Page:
After several years of steep decline, dropping like a stone from the upper echelons of Super League to the bargain basement of League 1 via a couple of desperately unhappy seasons in the Championship and, dare I mention it, more than one stint in administration, Bulls fans have got used to expecting the worst.
Following the latest relegation at the end of 2017, uncertainty surrounded the club yet again, as no one really expected Australian coach Geoff Toovey to stick around, though the ‘will he, won’t he’ speculation still went on anyway, mirroring the situation that clouded the start of his tenure when visa issues meant he was unable to do the job he had been appointed to until halfway through the season, leaving the inexperienced but undoubtedly determined Leigh Beattie to deputise.
Eventually the Toovey saga was brought to a close, with the confirmation he would not be returning, so who would be taking up the reins this time? Who could not only do the job, but also be brave enough to want to do it, given the recent rocky past?
Step forward, to my astonishment and delight, John Kear.
Here was a man with a track record of success in the British game, not just in terms of winning trophies with Super League clubs, which he had done with both Sheffield Eagles and Hull FC, but more importantly given the Bulls’ predicament, getting the very best out of limited resources along and the ability to restore a bit of pride to a battered brand. And brands don’t come much more battered these days than Bradford Bulls.
In my view, he was always the right man for the Bulls job, since the forced departure of the heroic Mick Potter, but it’s probably for the best it’s taken until now for him to get it.
He gets to start with a clean slate, rather than having to deal with all the baggage that has hampered his luckless predecessors in the Odsal hot seat.
No pre-season period in administration. No points deductions to contend with. No off-field dramas threatening the club’s existence – or at least none we know about at time of writing. Bulls fans have learned not to take these things for granted!
I’m not a fan of pre-season games, but the magic dust sprinkled by John Kear’s arrival saw me turn out in all weathers to watch four of them this year, whereas last season it was often a struggle to drag myself out of the house to watch an actual league match. The times they are definitely a’changing.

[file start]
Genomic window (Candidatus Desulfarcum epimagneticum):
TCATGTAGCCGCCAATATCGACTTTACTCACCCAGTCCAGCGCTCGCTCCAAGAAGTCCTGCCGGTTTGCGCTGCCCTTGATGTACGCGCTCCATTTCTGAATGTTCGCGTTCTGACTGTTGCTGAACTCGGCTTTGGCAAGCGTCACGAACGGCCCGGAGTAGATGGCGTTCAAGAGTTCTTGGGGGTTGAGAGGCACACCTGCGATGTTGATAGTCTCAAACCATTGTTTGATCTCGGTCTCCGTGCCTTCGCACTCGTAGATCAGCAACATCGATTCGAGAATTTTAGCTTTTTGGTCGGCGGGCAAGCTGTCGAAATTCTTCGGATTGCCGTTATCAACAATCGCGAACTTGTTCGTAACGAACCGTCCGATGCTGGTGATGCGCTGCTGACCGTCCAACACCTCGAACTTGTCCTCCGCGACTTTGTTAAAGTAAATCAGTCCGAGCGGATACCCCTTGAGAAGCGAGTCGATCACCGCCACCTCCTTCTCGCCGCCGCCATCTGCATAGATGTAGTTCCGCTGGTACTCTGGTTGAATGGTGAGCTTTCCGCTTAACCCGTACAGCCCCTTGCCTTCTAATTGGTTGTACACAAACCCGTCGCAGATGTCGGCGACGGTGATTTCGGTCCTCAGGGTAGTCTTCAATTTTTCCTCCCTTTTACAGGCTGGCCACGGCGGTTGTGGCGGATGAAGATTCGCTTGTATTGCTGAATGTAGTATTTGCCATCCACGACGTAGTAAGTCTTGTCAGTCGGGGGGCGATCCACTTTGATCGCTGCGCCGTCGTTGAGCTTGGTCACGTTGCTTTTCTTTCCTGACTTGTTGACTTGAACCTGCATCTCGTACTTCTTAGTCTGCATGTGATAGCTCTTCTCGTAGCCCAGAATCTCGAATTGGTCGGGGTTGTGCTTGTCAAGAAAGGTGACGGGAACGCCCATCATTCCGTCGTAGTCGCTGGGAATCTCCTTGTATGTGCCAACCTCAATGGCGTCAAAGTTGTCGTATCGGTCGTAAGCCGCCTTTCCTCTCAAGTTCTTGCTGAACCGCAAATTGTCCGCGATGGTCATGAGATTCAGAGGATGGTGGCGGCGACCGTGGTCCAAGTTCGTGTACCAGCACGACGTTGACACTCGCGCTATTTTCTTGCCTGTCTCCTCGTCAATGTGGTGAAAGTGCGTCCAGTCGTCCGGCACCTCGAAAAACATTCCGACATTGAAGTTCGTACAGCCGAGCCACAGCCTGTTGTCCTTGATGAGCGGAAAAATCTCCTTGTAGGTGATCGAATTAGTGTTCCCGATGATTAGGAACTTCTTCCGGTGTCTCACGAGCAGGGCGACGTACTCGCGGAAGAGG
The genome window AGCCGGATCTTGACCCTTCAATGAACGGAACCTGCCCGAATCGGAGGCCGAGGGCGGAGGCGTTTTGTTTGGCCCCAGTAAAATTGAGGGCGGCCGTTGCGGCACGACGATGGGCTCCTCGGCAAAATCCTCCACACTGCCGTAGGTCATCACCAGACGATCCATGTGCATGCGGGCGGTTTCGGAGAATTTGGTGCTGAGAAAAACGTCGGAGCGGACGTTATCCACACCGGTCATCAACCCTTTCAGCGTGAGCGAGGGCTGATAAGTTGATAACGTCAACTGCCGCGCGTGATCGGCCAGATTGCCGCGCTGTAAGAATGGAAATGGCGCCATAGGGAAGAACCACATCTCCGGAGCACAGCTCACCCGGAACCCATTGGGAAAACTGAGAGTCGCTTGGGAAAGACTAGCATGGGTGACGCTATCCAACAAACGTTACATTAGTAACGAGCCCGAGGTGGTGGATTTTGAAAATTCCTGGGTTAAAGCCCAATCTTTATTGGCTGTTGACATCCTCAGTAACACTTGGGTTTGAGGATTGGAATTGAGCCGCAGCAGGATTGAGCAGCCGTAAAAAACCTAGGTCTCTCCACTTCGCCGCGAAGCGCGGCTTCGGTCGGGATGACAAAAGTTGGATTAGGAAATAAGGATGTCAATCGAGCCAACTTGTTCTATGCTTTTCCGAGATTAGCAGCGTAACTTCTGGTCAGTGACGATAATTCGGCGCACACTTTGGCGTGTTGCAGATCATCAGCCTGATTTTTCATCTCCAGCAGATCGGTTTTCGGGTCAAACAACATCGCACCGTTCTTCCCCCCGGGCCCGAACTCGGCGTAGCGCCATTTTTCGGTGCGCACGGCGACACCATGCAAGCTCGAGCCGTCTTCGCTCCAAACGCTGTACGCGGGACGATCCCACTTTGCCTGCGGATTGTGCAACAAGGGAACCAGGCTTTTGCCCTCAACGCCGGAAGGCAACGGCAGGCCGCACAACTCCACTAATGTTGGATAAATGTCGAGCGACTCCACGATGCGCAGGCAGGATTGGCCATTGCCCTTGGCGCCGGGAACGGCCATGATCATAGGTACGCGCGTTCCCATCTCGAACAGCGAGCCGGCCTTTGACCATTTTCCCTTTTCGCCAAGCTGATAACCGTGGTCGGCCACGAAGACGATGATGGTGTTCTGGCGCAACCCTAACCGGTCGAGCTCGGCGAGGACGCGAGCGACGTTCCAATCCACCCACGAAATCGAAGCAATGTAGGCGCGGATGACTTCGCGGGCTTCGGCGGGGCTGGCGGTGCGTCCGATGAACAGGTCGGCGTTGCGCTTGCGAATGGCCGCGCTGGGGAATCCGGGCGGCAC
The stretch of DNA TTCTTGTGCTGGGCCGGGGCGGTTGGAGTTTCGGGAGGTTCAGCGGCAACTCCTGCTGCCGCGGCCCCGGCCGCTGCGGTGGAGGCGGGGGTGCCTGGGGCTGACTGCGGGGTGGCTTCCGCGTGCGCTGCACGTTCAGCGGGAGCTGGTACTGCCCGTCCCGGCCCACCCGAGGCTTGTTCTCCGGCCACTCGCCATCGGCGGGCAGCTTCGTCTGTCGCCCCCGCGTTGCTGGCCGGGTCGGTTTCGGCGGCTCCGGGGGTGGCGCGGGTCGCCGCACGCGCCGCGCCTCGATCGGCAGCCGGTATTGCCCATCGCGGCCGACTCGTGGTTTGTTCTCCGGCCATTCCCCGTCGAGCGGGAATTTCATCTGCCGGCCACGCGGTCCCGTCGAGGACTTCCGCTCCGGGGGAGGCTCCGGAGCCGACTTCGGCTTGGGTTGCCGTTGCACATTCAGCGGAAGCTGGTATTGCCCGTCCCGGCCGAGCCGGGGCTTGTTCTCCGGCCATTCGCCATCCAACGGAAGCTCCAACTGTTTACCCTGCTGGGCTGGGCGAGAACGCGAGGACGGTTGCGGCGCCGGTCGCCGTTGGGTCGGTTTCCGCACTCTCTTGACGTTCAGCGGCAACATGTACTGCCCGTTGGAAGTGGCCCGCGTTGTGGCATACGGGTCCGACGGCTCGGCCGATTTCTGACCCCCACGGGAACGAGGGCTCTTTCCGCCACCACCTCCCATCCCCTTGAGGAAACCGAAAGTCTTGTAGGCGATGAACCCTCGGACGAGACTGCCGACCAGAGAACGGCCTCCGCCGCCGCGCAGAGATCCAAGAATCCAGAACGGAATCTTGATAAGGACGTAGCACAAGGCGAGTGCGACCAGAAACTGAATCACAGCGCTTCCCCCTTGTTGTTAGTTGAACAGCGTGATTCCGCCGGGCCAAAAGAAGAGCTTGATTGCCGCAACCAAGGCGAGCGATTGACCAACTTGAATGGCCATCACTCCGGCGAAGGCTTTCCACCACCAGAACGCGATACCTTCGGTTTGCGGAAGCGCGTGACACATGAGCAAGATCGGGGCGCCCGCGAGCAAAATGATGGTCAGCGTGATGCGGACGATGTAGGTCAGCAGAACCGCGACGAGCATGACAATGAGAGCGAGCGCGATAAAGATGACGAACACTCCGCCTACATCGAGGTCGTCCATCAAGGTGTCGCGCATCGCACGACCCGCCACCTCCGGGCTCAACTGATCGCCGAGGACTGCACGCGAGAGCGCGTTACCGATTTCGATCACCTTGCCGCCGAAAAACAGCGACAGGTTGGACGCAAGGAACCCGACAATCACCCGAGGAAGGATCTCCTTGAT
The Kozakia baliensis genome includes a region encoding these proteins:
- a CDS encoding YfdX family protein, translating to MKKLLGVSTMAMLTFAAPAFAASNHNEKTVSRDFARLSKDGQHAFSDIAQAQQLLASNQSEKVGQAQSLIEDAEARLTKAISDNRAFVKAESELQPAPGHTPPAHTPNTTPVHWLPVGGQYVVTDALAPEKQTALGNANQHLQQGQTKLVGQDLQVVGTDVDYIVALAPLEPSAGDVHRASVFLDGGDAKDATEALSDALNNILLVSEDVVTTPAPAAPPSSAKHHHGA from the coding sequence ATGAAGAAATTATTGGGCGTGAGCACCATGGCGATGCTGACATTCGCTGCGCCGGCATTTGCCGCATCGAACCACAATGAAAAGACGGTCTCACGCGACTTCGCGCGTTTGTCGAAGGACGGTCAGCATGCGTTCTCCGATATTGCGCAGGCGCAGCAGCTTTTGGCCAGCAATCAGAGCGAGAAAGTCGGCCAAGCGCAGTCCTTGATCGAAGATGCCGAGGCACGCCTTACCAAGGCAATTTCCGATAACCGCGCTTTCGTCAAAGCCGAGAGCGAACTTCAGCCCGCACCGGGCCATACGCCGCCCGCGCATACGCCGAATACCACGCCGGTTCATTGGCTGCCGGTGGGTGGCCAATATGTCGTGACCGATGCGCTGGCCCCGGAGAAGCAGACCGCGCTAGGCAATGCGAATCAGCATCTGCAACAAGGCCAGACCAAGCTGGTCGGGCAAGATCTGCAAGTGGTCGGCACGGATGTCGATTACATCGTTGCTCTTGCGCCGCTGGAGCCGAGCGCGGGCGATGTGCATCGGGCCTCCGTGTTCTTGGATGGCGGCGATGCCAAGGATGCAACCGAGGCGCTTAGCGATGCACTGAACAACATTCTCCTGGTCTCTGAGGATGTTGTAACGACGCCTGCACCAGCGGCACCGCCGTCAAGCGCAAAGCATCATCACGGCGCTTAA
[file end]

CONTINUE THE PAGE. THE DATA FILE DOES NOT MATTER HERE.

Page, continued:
Wins over Halifax and Sheffield, a loss to Toronto and a boxing match against Keighley (four red cards, two apiece, in a ‘friendly’!!) whet the appetitite for the ‘big one’, the opening League 1 game away at York City Knights.
The Knights are a proactive and ambitious club and wasted no opportunity to pump up the game to ensure it would be watched by a larger than average crowd. They had pulled in a club record attendance the previous season against Toronto Wolfpack, with no away support, so the prospect of a sizeable influx of Bulls fans saw them confident of eclipsing that record quite comfortably.
York are no mugs on the field either. They beat Toronto in that record-breaking game and only just missed out on promotion to the Championship themselves, so for all the pre-season predictions that the Bulls would stroll through League 1 (predictions based more on the club’s name and its past glories more than any incisive analysis of the respective strengths of their opponents in this league, in my view) we were not heading for an unchallenged early coronation.
And so it (almost) came to pass!
It took a last minute penalty goal from halfway by Joe Keyes to see the Bulls run out 22-20 winners in a contest that had just about everything you could want from an afternoon of Rugby League. Great tries, heroic defence, a lead that changed hands several times and a result that really did hang in the balance to the final moments. Not to forget the vocal set of passionate fans from both sides that turned Bootham Crescent into the scene of what felt like an early-season cup final and set a new club record attendance too for York City Knights, which the club richly deserved.
When the final hooter sounded, the noise from the Bulls contingent behind the sticks, which included me for good measure, went up to fever pitch.
If this is how good League 1 is going to be every week, then watching the Bulls rebuild from the bottom up could be more entertaining than perhaps anyone expected.
And as for the man himself, John Kear, the sight of him leaping out of the dugout and dancing with joy across the pitch to celebrate with his victorious team on a thrilling opening day victory against serious promotion rivals will have further cemented the affection which Bulls fans already hold him in after just a few weeks in charge of the club.
On this evidence, he feels it, just like we do, and after all the trials and tribulations the club and its fans have been through these past few years, that really means something.
Watch the whole game on BullsTV